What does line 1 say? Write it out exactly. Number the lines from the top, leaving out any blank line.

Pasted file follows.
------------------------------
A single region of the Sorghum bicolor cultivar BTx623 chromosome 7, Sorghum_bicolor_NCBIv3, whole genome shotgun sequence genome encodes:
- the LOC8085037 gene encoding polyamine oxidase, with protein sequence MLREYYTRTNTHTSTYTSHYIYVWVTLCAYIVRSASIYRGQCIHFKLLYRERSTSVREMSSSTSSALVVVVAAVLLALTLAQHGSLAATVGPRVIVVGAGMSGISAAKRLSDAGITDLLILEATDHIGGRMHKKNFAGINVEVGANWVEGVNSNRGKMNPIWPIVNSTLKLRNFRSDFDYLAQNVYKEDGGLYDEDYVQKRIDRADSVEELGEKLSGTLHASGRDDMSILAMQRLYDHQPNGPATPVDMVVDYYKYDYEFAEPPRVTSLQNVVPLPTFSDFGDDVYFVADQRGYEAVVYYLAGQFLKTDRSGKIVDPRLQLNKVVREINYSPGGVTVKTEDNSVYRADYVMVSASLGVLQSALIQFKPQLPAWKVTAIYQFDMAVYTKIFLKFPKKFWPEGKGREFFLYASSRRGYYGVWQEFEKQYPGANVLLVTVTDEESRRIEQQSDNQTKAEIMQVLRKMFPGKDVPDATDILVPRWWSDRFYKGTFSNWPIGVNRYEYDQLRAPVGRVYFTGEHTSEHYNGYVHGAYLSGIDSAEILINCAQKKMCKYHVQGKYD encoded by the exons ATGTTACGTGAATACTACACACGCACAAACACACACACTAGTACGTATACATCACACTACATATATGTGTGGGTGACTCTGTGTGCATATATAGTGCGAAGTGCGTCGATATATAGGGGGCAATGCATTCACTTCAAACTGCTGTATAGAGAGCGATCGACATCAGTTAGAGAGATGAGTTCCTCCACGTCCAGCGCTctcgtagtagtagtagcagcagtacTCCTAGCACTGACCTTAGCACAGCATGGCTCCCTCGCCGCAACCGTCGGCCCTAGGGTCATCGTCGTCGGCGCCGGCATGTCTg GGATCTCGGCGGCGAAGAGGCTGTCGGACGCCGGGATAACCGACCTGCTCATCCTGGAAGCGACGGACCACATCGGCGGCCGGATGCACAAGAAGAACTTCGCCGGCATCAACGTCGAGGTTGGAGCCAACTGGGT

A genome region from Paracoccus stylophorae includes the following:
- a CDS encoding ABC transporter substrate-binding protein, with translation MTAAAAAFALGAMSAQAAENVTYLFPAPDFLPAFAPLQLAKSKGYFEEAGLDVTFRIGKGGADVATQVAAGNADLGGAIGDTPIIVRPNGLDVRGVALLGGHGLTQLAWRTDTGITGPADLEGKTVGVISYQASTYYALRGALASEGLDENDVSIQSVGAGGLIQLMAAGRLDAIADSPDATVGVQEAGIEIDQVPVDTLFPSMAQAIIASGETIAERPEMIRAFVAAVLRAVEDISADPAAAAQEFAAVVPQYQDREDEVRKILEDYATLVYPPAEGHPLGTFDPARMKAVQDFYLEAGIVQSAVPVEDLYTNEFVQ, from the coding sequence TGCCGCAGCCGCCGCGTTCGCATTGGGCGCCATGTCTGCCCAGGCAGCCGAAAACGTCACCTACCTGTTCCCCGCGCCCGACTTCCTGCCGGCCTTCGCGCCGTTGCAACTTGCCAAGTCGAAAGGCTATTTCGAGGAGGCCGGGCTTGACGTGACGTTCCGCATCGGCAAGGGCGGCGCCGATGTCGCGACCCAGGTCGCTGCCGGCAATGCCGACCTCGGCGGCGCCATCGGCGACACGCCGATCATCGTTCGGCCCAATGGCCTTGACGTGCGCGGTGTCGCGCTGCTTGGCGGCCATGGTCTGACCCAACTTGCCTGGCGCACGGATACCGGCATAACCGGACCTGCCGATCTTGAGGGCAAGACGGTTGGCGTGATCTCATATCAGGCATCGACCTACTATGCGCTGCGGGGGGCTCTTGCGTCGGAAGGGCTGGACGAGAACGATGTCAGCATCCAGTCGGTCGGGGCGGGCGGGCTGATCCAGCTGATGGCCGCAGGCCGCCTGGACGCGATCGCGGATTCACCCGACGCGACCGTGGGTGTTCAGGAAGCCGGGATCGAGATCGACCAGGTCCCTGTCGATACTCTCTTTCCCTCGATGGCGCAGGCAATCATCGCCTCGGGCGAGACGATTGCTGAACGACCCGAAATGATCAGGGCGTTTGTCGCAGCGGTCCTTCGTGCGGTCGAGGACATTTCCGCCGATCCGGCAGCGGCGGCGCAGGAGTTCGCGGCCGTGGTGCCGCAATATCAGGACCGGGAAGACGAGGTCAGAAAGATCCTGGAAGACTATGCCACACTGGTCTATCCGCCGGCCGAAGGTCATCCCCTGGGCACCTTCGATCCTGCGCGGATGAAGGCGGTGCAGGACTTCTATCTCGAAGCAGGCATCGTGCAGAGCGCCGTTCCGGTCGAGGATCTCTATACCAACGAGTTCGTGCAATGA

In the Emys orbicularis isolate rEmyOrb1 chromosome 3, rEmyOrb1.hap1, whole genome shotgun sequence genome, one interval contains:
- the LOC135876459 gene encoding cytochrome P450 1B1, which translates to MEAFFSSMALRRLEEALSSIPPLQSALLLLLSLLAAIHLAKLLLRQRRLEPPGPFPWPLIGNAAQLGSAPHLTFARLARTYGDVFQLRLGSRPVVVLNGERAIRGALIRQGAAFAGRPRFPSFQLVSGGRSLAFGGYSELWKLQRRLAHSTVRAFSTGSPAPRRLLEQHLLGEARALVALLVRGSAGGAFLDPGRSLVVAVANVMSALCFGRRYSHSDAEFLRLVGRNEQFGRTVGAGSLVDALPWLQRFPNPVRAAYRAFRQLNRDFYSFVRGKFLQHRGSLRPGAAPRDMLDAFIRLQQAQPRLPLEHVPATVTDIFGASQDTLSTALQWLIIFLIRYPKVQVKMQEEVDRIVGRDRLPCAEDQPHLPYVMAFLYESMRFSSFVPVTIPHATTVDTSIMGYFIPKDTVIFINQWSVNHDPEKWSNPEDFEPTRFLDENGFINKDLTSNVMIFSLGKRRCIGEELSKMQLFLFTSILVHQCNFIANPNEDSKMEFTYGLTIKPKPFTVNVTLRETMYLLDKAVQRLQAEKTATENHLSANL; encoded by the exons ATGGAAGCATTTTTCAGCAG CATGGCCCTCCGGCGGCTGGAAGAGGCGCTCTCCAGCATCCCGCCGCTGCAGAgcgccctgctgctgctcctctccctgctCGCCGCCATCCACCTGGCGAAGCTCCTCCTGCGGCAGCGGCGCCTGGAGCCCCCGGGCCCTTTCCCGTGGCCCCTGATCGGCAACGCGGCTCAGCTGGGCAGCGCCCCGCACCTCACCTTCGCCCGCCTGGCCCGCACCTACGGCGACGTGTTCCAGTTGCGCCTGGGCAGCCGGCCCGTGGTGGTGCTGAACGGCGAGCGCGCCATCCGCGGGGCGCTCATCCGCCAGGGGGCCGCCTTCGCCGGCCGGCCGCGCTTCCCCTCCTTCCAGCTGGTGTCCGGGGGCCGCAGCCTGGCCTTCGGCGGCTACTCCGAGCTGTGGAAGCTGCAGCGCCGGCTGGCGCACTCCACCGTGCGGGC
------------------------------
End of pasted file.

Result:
A single region of the Sorghum bicolor cultivar BTx623 chromosome 7, Sorghum_bicolor_NCBIv3, whole genome shotgun sequence genome encodes: